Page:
It’s always strange to return to your hometown once you’ve left, especially if so many others you know stayed put. I grew up in Howard County, and it seems as though every time I return to my parents’ house for a weekend visit, I have yet another awkward encounter with someone I went to elementary school with. Over the summer, I went peach-picking with my mom and ended up in an uncomfortable conversation with a guy working at the farm who I had been in band with in school. Patrick Weed, the narrator of the story ‘The Substitute’ in Jen Michalski’s short-story collection “From Here,” has an all-too-similar encounter with an old high school classmate when he returns to his hometown to take care of his sick father; as he says, “I tried to avoid them like traffic cones on a driving test.” It’s the sort of witty, on-point observation that populates all of the short stories in “From Here,” which depict a huge range of characters and situations, all of them inspecting the ideas of dislocation, belonging, and the meaning of home from a different angle. While the perspectives vary, they’re all told through the lens of Michalski’s sharp eye for detail and beautiful prose.
It opens with the breathtaking ‘Orion,’ told in third-person plural, that’s less of a story than a beautifully depicted moment of two people seemingly so in sync and so comfortable with one another that their perspectives can be narrated together: “They felt their bodies brace against each other and the building rush of coming. They took turns staring at the moon over each other’s shoulder. They thought if they came while concentrating on the moon that they would be bestowed by ethereal powers. They realized they were really high. They came. They laughed because they were still mortal.” But after this euphoric opening, the collection gets more emotionally complicated, as Michalski’s characters lose their innocence, as in ‘The Safest Place,’ or struggle to cope with what’s already been lost, like in ‘Killing Rabbits,’ a story about a high schooler and her alcoholic dad.
As with any collection, the quality isn’t entirely consistent, and “From Here” sags a bit in the middle. In ‘The Mural,’ about a woman who miscarries after her husband leaves her, the prose doesn’t resonate quite as much as it does in Michalski’s other stories, and the story seems to rely on the stereotype of Latino family dynamics. And the following story, ‘Dog Days,’ is told from the first-person perspective of a 16-year-old Baltimore boy, but the narrator’s voice feels uneven—in one sentence, he derisively talks about “yuppie fucks playing kickball or touch football or whatever their lame asses do,” but a few sentences later describes his brother as having a “concave bird chest,” a far more poetic description than feels appropriate for the narrator Michalski is trying to construct.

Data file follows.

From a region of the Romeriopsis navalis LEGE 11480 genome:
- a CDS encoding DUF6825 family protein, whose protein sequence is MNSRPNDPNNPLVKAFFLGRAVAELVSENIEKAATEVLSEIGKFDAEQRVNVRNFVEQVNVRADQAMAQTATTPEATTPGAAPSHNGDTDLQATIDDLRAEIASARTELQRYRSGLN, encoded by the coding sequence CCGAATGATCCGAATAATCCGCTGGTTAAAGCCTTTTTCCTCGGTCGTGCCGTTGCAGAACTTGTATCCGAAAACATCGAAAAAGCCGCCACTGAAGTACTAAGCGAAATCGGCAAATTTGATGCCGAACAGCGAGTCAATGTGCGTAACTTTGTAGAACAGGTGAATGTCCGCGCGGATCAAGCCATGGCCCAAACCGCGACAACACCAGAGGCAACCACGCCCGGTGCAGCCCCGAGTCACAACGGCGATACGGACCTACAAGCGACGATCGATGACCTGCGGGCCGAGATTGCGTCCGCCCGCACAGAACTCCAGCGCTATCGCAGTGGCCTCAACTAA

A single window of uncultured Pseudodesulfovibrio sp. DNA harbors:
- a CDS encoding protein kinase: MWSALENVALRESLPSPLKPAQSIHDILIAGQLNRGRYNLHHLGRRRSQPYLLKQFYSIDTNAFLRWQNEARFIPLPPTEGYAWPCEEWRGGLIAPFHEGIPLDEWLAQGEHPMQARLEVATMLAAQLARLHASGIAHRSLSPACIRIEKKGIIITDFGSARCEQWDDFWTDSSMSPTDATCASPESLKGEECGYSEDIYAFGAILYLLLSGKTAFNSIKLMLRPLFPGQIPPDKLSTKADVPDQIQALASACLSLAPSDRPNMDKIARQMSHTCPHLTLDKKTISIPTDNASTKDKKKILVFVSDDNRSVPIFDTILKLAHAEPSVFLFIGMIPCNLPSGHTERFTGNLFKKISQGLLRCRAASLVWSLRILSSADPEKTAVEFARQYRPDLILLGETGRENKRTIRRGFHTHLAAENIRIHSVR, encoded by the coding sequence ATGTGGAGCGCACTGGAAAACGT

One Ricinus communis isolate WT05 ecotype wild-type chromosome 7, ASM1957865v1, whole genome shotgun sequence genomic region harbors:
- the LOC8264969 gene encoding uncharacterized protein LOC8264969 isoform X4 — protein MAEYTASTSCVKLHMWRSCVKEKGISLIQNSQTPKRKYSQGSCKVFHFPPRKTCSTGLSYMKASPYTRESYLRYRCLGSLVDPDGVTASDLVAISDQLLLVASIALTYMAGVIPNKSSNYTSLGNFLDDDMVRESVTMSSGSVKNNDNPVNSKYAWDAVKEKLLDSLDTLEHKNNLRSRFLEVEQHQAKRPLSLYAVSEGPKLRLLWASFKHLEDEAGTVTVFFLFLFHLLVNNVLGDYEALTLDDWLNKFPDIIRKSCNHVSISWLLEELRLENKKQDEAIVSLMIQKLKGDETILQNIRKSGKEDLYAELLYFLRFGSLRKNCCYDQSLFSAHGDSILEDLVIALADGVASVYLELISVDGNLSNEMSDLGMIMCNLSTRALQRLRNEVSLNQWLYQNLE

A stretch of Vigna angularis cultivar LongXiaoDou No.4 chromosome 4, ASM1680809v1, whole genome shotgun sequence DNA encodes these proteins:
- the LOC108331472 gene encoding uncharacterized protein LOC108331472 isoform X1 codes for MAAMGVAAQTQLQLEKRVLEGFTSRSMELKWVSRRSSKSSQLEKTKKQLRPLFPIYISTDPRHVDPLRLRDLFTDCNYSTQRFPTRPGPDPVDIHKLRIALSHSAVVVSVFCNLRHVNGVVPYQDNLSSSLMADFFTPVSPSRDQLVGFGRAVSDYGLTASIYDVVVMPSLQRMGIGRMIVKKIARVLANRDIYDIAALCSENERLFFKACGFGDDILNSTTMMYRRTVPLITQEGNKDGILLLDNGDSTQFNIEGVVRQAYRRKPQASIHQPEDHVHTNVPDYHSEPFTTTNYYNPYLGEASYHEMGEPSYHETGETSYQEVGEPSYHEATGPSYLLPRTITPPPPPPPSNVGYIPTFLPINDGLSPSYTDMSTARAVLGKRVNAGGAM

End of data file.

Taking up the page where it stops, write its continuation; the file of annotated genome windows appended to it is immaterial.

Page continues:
But she quickly regains her stride with the next few stories, with characters returning to their families and hometowns and struggling to figure out how you can recreate a sense of belonging to a place or a person once you leave them. You can feel Michalski building the emotional tension as the collection nears its end, and she delivers with a punch to the gut in the concluding story, ‘From Here.’ In it, the main character, Linney, leaves New York and returns to her father’s hostel/mineral springs on the Rio Grande in New Mexico to care for him as he suffers from cancer. Michalski is at the height of her prosaic powers here: As Linney drives home, “the landscape was black, a cloth of velvet pushpinned by stars, keeping its secrets. Such suspense for nothing, she always liked to think.” And later, after Linney catches a glimpse of her ex-boyfriend, she wonders “how she looked to him back at the hostel, ten pounds thinner, her baby flesh scraped out of her face by cigarettes and espresso and four hours’ sleep. By New York, its vampire energy. Its bite was so quick, so fleeting. So much time was spent waiting for the next graze of its teeth.” It culminates with a beautiful, devastating finish, the sort that left me rereading the last paragraph over and over with my breath hitched in my chest.
It certainly isn’t a happy ending—really, it’s not a happy collection; so many of the characters finish their stories still yearning for a place or a person to call home. But Michalski accomplishes what the best fiction does, which is to introduce us to other characters’ minds so that we may not feel so alone in or preoccupied with our own. ν